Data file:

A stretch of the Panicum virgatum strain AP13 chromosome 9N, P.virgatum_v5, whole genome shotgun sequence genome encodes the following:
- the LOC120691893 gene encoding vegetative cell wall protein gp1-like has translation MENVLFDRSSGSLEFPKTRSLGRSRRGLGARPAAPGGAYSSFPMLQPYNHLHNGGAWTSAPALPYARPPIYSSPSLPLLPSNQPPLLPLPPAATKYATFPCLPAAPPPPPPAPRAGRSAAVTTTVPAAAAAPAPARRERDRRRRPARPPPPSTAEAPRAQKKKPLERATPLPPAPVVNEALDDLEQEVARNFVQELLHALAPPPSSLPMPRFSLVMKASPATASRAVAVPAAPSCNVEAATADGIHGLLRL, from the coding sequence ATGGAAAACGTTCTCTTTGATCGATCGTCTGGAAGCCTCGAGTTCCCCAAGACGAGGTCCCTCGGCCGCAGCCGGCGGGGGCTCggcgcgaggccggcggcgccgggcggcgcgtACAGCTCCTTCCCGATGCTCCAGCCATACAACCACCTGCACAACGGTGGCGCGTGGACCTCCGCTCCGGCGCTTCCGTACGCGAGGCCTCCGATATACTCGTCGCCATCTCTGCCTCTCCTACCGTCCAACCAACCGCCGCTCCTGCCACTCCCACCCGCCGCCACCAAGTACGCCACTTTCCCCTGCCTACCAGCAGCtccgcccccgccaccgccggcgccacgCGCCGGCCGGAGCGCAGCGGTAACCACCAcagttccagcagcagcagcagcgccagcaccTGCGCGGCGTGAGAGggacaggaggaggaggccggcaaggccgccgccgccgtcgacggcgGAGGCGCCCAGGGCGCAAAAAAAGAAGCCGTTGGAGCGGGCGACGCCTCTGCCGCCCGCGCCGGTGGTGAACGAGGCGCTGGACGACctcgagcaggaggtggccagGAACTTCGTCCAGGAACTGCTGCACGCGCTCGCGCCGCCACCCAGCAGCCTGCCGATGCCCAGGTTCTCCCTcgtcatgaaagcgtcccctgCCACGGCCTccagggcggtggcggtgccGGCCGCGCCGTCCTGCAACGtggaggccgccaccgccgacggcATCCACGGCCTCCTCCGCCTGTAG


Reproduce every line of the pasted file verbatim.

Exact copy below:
A stretch of the Panicum virgatum strain AP13 chromosome 9N, P.virgatum_v5, whole genome shotgun sequence genome encodes the following:
- the LOC120691893 gene encoding vegetative cell wall protein gp1-like has translation MENVLFDRSSGSLEFPKTRSLGRSRRGLGARPAAPGGAYSSFPMLQPYNHLHNGGAWTSAPALPYARPPIYSSPSLPLLPSNQPPLLPLPPAATKYATFPCLPAAPPPPPPAPRAGRSAAVTTTVPAAAAAPAPARRERDRRRRPARPPPPSTAEAPRAQKKKPLERATPLPPAPVVNEALDDLEQEVARNFVQELLHALAPPPSSLPMPRFSLVMKASPATASRAVAVPAAPSCNVEAATADGIHGLLRL, from the coding sequence ATGGAAAACGTTCTCTTTGATCGATCGTCTGGAAGCCTCGAGTTCCCCAAGACGAGGTCCCTCGGCCGCAGCCGGCGGGGGCTCggcgcgaggccggcggcgccgggcggcgcgtACAGCTCCTTCCCGATGCTCCAGCCATACAACCACCTGCACAACGGTGGCGCGTGGACCTCCGCTCCGGCGCTTCCGTACGCGAGGCCTCCGATATACTCGTCGCCATCTCTGCCTCTCCTACCGTCCAACCAACCGCCGCTCCTGCCACTCCCACCCGCCGCCACCAAGTACGCCACTTTCCCCTGCCTACCAGCAGCtccgcccccgccaccgccggcgccacgCGCCGGCCGGAGCGCAGCGGTAACCACCAcagttccagcagcagcagcagcgccagcaccTGCGCGGCGTGAGAGggacaggaggaggaggccggcaaggccgccgccgccgtcgacggcgGAGGCGCCCAGGGCGCAAAAAAAGAAGCCGTTGGAGCGGGCGACGCCTCTGCCGCCCGCGCCGGTGGTGAACGAGGCGCTGGACGACctcgagcaggaggtggccagGAACTTCGTCCAGGAACTGCTGCACGCGCTCGCGCCGCCACCCAGCAGCCTGCCGATGCCCAGGTTCTCCCTcgtcatgaaagcgtcccctgCCACGGCCTccagggcggtggcggtgccGGCCGCGCCGTCCTGCAACGtggaggccgccaccgccgacggcATCCACGGCCTCCTCCGCCTGTAG